I didn’t know spring until I came here
Here we’re pushing up the lid on the cool hemisphere
Everything melts I know even your tears
Here in this hemisphere
What matters the most is what you do for free
Me believing in you and you in me
You try to find work and you do your best
You get what you get and you deserve the rest
– “When The Ice Goes Out” by John Gorka
I went to visit my girl this past weekend in a region of New York known as the North Country, up near the Ontario border. She’s been staying up there for the past three weeks, visiting old friends and family. I went to get a taste of the place and people she so often talks about and found that she didn’t exaggerate when it came her descriptions of the land and the souls who live on it.
It started snowing the night after I arrived and accumulated several inches by the time it was time to leave the next day. I had never seen so much snow outside of the Rocky Mountains and it was beautiful as it blanketed the Grasse River, frozen in parts, still running in others and visible from the kitchen window. I kept saying how beautiful this place was and everybody kept replying, “No, you really need to see it in spring or summer when it’s so green.” But I’ve seen incredible, lush green, this summer in Seattle and the Puget Sound, everything growing and constantly saturated with a sheen of fresh rain.
But all that white frosting a rural area like this was something I wasn’t used to and it WAS beautiful. Still, I get the point the locals were trying to make. The green of springtime, at the end of so much winter white, must really be breathtaking.
As we were driving around town on that last day to meet a friend with a more winter-ready car to drop me off at the airport, I tried to imagine what spring might look like. I remembered a line from a song by one of my favorite songwriters, “I didn’t know spring until I came here.”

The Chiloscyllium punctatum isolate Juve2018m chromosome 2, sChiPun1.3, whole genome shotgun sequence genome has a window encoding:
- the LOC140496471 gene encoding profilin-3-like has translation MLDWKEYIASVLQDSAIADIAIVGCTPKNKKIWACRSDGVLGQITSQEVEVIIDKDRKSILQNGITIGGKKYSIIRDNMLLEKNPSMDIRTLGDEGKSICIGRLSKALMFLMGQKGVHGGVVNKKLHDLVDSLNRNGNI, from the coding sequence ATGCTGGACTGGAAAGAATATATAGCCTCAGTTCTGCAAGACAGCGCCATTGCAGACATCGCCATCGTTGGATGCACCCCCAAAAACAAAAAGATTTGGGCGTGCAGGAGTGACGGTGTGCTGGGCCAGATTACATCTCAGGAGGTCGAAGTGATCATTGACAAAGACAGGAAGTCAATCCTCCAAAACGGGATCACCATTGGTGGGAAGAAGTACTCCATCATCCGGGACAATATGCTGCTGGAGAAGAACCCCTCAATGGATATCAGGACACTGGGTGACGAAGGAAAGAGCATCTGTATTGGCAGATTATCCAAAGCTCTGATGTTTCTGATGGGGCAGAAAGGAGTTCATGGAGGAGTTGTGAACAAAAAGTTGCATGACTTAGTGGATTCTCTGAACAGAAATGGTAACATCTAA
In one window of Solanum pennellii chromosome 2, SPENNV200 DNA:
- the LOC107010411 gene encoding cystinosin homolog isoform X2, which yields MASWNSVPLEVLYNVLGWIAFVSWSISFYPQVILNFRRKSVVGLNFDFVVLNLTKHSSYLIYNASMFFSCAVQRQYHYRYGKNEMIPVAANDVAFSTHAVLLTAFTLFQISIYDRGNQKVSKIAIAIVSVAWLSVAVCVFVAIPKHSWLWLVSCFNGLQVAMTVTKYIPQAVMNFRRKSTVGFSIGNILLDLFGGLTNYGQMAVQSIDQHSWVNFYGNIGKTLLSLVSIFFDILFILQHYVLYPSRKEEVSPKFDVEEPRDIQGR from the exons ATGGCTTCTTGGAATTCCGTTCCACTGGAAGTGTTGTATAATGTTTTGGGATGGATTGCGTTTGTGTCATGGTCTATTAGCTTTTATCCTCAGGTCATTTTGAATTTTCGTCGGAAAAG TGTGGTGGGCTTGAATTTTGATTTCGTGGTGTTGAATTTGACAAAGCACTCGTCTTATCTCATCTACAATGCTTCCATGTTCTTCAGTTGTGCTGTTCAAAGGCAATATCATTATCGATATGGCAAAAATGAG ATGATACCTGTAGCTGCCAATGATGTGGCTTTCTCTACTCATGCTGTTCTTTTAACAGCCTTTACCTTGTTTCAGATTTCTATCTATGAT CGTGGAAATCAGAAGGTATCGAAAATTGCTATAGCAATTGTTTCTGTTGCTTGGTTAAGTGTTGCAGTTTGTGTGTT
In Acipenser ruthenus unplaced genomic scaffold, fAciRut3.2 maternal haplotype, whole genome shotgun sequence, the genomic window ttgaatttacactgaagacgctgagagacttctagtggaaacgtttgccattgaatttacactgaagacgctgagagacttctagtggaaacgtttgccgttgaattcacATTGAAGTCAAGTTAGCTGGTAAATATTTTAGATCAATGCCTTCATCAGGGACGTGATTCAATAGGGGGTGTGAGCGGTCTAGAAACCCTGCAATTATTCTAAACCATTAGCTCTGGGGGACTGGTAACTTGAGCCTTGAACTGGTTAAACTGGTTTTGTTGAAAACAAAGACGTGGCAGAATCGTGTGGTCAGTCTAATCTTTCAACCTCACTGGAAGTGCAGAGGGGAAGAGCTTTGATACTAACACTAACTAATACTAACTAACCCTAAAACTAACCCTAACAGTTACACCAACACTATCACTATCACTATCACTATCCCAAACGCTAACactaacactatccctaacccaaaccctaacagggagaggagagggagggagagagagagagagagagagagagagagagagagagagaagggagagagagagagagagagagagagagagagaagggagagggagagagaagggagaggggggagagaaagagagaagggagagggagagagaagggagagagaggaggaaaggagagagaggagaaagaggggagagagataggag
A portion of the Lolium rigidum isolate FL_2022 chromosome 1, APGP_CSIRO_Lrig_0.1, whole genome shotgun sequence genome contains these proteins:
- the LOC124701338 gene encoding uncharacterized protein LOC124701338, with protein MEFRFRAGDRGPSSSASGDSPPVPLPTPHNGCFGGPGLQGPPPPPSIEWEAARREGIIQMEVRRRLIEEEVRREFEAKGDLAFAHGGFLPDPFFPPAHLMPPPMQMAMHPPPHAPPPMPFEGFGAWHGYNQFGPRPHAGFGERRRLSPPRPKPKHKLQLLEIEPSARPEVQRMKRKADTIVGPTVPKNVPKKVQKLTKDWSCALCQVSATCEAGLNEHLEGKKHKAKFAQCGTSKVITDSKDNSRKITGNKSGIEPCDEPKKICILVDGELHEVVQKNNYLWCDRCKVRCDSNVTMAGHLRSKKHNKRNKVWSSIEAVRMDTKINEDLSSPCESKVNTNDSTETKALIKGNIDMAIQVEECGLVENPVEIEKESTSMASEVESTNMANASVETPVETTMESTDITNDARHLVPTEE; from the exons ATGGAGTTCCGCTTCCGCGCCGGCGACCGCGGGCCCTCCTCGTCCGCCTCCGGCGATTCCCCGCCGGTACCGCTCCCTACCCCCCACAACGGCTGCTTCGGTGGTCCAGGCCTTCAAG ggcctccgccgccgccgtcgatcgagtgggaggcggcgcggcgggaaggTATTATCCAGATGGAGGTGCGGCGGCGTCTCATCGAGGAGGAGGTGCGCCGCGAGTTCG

In Texas, everything is flipped. The summers seem never-ending and often brutal. Fall is what I look forward to here, and it comes late, but when it finally arrives with that first crisp turn in the air temperature and a hint of woodsmoke in the air, it’s a joyful occasion for me. Spring seems to last about a day in comparison. There’s the first break in what we consider winter, then bluebonnets, maybe a tornado or two, then the mercury rises and rises and rises.
I don’t have an appreciation of spring, not like these winter folk do. But I kept reciting those lyrics aloud and came to the next line. Maybe one of my favorites.
“What matters most is what you do for free.”
This fall (and really even a bit longer than that) has been a time of learning for me. Learning about what really matters. Learning to silence the premeditated resentments of expectation, edit out the constantly-comparing language of pride, and to reframe life’s goals, joys, pleasures and treasures in terms of what truly lasts.
I’ve always liked Gorka’s lines but there’s a double edge to them. On one hand, the things that are most important are things for which we don’t receive a check – being good husbands/wives, raising a family, glorifying the Creator with all the blessings He’s given us. Or even some of the more trivial things, talents, hobbies, pursuits we do simply for the enjoyment of them – music, cooking, writing, art.
On the other hand, there’s the implication that we assign value to the ways we spend that “free” time. Look at how we spend our moments away from our day jobs or routine responsibilities – what does it say about what matters most, deep in our hearts? The lyric used to make me smile. Now it convicts me. I think good music can do both.
What matters most to me is changing, slowly but surely (it’s just the way I seem to operate). Because I’ve been coming out of a winter of sorts, and it seems that I’m starting to truly know spring for the first time myself.